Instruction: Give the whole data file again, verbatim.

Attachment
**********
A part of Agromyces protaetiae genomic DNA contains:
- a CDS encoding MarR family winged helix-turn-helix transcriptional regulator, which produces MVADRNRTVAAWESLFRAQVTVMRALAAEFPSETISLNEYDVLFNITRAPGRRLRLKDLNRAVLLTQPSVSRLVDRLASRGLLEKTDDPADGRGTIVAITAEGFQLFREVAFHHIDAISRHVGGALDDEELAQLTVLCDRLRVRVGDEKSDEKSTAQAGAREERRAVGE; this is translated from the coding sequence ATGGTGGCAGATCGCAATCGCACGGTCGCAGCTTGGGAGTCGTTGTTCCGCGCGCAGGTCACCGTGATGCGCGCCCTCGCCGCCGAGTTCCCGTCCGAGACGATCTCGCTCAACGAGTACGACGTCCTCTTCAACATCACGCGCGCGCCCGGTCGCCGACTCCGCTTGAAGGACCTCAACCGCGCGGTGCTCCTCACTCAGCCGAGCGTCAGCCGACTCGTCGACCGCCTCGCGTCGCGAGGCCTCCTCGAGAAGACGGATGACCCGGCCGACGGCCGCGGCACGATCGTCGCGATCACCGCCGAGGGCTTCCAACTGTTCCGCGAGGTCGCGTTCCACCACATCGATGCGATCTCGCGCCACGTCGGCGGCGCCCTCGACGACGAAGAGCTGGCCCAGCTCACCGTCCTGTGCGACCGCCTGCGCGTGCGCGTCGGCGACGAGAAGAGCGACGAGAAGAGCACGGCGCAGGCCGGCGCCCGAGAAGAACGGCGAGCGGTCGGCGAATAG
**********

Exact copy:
A part of Agromyces protaetiae genomic DNA contains:
- a CDS encoding MarR family winged helix-turn-helix transcriptional regulator, which produces MVADRNRTVAAWESLFRAQVTVMRALAAEFPSETISLNEYDVLFNITRAPGRRLRLKDLNRAVLLTQPSVSRLVDRLASRGLLEKTDDPADGRGTIVAITAEGFQLFREVAFHHIDAISRHVGGALDDEELAQLTVLCDRLRVRVGDEKSDEKSTAQAGAREERRAVGE; this is translated from the coding sequence ATGGTGGCAGATCGCAATCGCACGGTCGCAGCTTGGGAGTCGTTGTTCCGCGCGCAGGTCACCGTGATGCGCGCCCTCGCCGCCGAGTTCCCGTCCGAGACGATCTCGCTCAACGAGTACGACGTCCTCTTCAACATCACGCGCGCGCCCGGTCGCCGACTCCGCTTGAAGGACCTCAACCGCGCGGTGCTCCTCACTCAGCCGAGCGTCAGCCGACTCGTCGACCGCCTCGCGTCGCGAGGCCTCCTCGAGAAGACGGATGACCCGGCCGACGGCCGCGGCACGATCGTCGCGATCACCGCCGAGGGCTTCCAACTGTTCCGCGAGGTCGCGTTCCACCACATCGATGCGATCTCGCGCCACGTCGGCGGCGCCCTCGACGACGAAGAGCTGGCCCAGCTCACCGTCCTGTGCGACCGCCTGCGCGTGCGCGTCGGCGACGAGAAGAGCGACGAGAAGAGCACGGCGCAGGCCGGCGCCCGAGAAGAACGGCGAGCGGTCGGCGAATAG